The new Coast Guard Authorization Act brings mariners one step closer to relief from the often frustrating medical review process required to get credentials.
A provision (Section 309, Subsection 7509) setting up “medical certification by trusted agents” is similar to a Designated Medical Examiner (DME) proposal under discussion for several years. Designed to speed the process and allow for hands-on medical reviews, the law requires the Coast Guard to certify local doctors to determine mariners’ fitness. A final rule implementing the new system would have to be issued within five years of the law’s enactment.
Mariners still would have a choice of using the designated examiner or the current system – their personal doctor whose report is reviewed by the Coast Guard. An examiner program would be similar to those run by the Federal Motor Carrier Safety Administration and the Federal Aviation Administration (FAA).
The Merchant Mariner Medical Advisory Committee (MEDMAC) formed several years ago to help simplify and clarify the medical review system has endorsed a DME program. The American Waterways Operators (AWO) and the Passenger Vessel Association (PVA) favor the examiners as an option.
At its March meeting, the committee is scheduled to make recommendations on DME training. It’s also is working on a revision of the complicated Navigation and Vessel Inspection Circular (NVIC) 04-08 which lays out medical and physical evaluation guidelines.
“As with other laws, the Coast Guard will work to meet the requirements laid out by Congress,” a Coast Guard spokesman said. While it’s premature to gauge the impact, “the new process will reduce the number of mariners that will need to receive medical evaluations from the Coast Guard.”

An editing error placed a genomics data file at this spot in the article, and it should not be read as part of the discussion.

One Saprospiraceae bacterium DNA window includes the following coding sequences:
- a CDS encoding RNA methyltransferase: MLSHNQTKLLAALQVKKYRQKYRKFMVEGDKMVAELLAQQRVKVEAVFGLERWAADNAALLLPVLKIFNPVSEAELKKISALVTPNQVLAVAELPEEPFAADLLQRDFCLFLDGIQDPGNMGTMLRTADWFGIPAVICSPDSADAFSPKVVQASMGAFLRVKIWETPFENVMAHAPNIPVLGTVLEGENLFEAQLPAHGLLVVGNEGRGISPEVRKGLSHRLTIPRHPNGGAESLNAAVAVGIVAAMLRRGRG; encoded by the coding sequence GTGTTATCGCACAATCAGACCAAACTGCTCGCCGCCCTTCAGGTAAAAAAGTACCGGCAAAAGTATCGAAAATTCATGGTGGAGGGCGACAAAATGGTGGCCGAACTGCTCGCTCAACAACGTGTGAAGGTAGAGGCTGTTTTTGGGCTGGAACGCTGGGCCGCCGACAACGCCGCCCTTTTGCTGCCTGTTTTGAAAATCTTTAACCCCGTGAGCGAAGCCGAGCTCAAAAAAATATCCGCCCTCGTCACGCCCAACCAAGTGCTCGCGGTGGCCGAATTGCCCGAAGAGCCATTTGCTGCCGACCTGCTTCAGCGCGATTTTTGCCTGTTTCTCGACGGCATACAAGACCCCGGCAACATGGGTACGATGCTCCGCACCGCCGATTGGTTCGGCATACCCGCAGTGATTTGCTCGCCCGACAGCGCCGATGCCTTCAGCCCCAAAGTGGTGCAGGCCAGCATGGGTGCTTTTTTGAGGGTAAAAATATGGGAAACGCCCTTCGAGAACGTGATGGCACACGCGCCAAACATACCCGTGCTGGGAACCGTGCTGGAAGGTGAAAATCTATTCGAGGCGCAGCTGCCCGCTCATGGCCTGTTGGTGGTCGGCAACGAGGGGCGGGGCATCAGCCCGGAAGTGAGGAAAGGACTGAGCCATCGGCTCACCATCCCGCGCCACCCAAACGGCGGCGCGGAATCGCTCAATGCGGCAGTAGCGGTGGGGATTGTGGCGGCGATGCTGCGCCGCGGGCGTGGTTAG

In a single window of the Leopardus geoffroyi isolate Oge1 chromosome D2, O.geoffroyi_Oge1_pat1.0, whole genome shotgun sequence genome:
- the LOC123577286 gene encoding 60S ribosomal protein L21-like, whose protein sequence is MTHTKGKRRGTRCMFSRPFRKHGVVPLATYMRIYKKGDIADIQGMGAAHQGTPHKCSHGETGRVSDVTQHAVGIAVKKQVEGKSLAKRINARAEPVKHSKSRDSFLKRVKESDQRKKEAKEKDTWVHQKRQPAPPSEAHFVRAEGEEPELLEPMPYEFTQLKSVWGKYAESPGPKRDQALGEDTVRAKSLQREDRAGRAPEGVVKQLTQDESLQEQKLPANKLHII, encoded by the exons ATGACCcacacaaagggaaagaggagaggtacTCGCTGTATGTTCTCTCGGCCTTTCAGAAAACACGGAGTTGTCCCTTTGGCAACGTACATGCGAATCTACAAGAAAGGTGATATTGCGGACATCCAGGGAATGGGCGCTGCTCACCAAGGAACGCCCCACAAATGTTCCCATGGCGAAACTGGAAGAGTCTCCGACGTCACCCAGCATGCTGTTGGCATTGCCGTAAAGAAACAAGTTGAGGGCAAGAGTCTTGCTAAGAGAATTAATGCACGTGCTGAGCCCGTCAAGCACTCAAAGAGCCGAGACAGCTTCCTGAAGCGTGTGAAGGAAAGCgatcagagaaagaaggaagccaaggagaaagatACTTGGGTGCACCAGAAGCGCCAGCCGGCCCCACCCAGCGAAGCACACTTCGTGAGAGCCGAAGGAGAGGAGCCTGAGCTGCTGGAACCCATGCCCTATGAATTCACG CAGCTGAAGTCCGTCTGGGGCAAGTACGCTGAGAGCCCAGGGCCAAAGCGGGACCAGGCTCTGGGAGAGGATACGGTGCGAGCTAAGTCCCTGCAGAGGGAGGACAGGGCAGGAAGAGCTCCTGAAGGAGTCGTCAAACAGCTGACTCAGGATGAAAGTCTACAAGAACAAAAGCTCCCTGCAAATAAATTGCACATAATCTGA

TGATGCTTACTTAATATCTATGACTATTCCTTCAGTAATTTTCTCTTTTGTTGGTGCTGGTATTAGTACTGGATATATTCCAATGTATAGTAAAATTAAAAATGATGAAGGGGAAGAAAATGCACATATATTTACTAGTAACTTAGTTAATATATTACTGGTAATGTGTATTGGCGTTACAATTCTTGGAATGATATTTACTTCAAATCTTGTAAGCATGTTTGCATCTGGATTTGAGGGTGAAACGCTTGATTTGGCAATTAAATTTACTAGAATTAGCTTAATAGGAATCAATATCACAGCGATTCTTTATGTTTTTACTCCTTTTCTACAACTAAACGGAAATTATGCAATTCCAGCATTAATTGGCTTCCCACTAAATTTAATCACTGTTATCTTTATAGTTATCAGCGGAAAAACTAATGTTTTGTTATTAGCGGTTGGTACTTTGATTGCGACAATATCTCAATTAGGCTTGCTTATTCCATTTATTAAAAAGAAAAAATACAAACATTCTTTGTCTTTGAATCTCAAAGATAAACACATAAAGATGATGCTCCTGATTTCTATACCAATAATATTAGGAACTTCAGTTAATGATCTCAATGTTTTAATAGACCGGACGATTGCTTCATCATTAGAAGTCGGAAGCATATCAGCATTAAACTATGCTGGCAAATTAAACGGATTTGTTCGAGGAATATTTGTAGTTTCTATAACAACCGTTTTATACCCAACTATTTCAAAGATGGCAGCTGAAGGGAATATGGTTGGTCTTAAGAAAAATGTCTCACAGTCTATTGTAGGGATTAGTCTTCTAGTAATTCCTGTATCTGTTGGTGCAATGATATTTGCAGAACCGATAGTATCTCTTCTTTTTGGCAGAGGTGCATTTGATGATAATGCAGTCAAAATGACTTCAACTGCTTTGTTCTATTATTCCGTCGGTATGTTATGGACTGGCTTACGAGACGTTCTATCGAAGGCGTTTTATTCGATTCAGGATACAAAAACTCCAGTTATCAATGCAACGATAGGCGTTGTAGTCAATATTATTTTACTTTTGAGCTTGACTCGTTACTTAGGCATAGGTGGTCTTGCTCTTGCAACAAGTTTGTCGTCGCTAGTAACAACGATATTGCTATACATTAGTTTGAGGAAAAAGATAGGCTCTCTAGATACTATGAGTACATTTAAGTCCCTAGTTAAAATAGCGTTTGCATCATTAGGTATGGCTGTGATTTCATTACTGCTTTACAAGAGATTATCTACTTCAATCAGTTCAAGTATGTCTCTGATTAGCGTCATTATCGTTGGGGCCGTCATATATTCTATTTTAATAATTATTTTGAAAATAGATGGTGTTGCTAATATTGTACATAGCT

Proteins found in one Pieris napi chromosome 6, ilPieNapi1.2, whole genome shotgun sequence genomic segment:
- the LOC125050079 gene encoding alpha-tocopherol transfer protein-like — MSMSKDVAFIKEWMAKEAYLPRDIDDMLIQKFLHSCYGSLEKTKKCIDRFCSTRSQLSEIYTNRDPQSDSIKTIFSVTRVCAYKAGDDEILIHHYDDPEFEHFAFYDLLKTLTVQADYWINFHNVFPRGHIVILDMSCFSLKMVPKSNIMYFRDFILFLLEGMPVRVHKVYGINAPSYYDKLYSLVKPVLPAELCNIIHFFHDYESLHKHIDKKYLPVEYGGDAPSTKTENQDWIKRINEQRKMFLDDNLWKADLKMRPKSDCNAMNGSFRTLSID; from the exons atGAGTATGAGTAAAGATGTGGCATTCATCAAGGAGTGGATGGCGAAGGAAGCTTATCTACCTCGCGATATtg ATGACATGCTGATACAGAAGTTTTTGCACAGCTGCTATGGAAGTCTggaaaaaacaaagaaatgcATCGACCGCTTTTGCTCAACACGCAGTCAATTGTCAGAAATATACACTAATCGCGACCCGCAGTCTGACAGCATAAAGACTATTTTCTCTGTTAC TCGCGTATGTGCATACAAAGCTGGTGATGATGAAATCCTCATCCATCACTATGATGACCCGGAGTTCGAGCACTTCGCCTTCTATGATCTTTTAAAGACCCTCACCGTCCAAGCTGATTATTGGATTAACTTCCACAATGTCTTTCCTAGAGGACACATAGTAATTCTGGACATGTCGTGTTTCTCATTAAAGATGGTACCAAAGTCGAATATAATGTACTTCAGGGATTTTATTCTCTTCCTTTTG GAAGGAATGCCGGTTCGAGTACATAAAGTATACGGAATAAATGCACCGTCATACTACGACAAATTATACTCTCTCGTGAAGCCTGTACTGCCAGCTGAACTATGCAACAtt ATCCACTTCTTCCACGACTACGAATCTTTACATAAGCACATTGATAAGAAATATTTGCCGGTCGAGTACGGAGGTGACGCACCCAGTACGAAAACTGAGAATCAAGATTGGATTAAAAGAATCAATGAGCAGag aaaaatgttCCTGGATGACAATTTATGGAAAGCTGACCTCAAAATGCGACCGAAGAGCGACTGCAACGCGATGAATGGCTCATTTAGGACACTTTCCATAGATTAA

The agency “will complete the regulation drafting process within the timeframe Congress has mandated,” the spokesman said.
All sides of the issue say their goals are the same – safety and keeping people working. MEDMAC members say they’ve made progress especially in being more adaptable to conditions that might have barred mariners in the past. As one mariner put it in commenting on the examiner proposal two years ago, the Coast Guard wants “a 20-year-old body with 20 years experience.”
The certified examiner system, mariners say, would be less onerous and provide uniformity and efficiency so the doctors evaluating them would be part of the same system that issues the credentials. They could have just one person and not a number of others several states away determine their fitness.
“The bottom line is we’re here as part of the credentialing program to make sure we do what’s best for the mariner but equally we have to safeguard the marine transportation system,” Capt. Jeff Novotny, the National Maritime Center’s commanding officer earlier told WorkBoat. “We’re not in the business of preventing people from getting credentials.”